Spencer Museum of Art The University of Kansas

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sakin, beit sakin, mungash (man's knife, sheath and tweezer)
  • unknown Hawazma maker
  • sakin, beit sakin, mungash (man's knife, sheath and tweezer), 1984
  • Where object was made: Umm Durmān, Al Kharţoum, Sudan
  • iron, wood, snakeskin, cloth, string, carving, incising, braiding
  • Object Length/Width: a) 26 x 7.5 cm
    Object Length/Width: a) 10 1/4 x 2 15/16 in
    Object Length/Width: b) 17 x 10 cm
    Object Length/Width: b) 6 11/16 x 3 15/16 in
    Object Length/Width: c) 11 x 0.5 cm
    Object Length/Width: c) 4 5/16 x 3/16 in
  • Museum purchase: KUEA Funds
  • Not on display
  • 2007.0403.a,b,c

This knife (2007.0403.a) has an iron blade with two cutting edges. The wooden handle has a wide guard, giving it a "T" like appearance with a flared pommel. The grip is cylindrical.

The sheath (2007.0403.b) appears to have two wooden slats for structure, covered with leather on the top half and snakeskin on the bottom half, and a band near the opening. The leather portion is decorated with incised "X's" on the seam side. The other side has two incised "x's" and four bands of dots. The snakeskin portions are banded with twisted reddish leather. The point of the sheath has enough leather wrapping that it is cylindrical. There is a loop of braided leather on the band of snakeskin near the opening. The handle of braided leather over cloth is attached throught this loop with a band of twisted leather. The twisted leather is broken, and held together with string.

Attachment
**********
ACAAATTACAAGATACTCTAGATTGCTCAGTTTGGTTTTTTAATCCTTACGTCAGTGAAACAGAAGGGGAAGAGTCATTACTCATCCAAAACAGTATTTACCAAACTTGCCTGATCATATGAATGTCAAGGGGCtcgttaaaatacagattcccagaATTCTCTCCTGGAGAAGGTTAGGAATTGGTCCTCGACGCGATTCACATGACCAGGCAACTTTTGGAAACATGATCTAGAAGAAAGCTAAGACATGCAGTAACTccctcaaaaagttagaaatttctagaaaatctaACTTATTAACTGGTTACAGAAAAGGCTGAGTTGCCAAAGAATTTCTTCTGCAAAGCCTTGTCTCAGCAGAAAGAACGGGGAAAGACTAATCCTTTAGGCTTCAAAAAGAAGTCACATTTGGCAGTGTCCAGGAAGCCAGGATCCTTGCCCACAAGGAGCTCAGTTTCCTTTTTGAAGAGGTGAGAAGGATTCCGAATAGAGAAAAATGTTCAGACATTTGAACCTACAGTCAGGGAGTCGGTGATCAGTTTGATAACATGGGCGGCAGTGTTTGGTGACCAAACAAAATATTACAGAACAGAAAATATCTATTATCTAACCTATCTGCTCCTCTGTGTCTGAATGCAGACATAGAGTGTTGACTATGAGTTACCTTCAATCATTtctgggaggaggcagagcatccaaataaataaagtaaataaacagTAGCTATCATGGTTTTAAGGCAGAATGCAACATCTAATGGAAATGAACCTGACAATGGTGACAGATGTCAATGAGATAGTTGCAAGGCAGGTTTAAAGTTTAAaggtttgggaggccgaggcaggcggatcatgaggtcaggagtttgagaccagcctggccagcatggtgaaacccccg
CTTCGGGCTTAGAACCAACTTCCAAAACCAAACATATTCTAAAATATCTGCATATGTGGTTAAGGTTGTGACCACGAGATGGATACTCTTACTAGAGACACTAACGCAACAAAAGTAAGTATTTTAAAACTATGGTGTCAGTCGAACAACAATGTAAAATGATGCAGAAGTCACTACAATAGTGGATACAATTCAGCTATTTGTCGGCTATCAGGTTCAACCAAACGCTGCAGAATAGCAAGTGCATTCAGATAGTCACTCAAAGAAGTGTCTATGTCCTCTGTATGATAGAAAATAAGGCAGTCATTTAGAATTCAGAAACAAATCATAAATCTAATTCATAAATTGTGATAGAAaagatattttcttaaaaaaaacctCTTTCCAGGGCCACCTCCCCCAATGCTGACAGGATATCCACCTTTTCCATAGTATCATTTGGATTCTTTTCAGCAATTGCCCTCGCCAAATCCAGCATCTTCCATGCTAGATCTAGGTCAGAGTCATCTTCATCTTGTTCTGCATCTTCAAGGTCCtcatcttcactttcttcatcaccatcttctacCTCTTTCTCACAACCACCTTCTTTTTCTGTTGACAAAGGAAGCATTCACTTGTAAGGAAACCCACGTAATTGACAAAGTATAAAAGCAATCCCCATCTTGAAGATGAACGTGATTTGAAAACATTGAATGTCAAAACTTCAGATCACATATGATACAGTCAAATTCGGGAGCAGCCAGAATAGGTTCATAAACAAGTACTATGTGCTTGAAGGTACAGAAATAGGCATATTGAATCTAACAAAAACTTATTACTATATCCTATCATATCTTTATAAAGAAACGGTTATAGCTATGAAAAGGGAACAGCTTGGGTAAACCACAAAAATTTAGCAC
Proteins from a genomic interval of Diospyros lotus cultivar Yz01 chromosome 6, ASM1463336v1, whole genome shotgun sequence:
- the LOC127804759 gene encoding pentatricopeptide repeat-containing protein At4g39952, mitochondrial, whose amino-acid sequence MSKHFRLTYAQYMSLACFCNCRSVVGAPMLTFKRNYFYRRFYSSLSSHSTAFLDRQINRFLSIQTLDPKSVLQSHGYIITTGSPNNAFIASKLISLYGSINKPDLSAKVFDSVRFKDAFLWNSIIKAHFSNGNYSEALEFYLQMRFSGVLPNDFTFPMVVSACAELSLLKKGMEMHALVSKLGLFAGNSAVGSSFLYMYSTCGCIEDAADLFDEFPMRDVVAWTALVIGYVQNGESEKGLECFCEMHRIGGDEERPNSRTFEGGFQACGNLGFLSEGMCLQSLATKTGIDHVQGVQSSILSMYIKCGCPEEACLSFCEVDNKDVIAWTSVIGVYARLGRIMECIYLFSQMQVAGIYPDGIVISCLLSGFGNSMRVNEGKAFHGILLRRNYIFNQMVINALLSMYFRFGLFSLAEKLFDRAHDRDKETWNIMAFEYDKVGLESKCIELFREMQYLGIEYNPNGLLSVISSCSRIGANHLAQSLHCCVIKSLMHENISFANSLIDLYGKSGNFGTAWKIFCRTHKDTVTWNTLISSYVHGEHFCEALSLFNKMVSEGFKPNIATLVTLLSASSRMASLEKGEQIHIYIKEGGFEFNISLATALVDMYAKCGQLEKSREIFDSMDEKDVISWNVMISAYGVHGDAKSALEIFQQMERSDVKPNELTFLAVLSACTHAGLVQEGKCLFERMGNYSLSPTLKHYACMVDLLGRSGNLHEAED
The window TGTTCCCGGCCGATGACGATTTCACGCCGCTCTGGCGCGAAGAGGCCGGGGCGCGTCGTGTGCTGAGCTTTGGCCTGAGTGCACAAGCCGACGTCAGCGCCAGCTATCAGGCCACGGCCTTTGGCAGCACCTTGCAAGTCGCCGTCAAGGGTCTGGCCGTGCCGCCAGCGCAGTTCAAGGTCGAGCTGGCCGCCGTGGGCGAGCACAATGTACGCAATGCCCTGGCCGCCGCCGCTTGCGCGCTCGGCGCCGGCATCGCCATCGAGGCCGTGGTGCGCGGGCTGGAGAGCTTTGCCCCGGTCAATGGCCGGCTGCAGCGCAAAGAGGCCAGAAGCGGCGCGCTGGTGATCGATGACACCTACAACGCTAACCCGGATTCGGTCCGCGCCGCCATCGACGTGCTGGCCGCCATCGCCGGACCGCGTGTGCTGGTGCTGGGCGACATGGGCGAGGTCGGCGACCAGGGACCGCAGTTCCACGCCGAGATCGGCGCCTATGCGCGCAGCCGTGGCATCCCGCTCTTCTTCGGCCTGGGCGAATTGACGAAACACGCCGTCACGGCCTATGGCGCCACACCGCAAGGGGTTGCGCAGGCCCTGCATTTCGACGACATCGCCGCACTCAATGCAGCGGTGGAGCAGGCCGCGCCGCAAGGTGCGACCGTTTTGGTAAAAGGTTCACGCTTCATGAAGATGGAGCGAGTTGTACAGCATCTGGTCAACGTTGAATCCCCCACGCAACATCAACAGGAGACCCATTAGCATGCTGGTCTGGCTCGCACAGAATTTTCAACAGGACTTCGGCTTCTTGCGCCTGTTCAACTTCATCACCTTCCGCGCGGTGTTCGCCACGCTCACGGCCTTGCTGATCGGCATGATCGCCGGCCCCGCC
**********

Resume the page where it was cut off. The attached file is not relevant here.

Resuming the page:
The iron tweezer (2007.0403.c) has a point on one end and flattened tips on the other. The middle 1/3 is flattened and decorated with incised crosshatching.

It was worn on the arm inside the sleeve of the jelabiyah. It could be used for any general purposes. Men would purchase the knife from the blacksmith and the case separately. The tweezers were used for pulling thorns from a person's feet.

Sakin means "knife" and beit sakin literally translates to "knife house" and refers to the scabbard.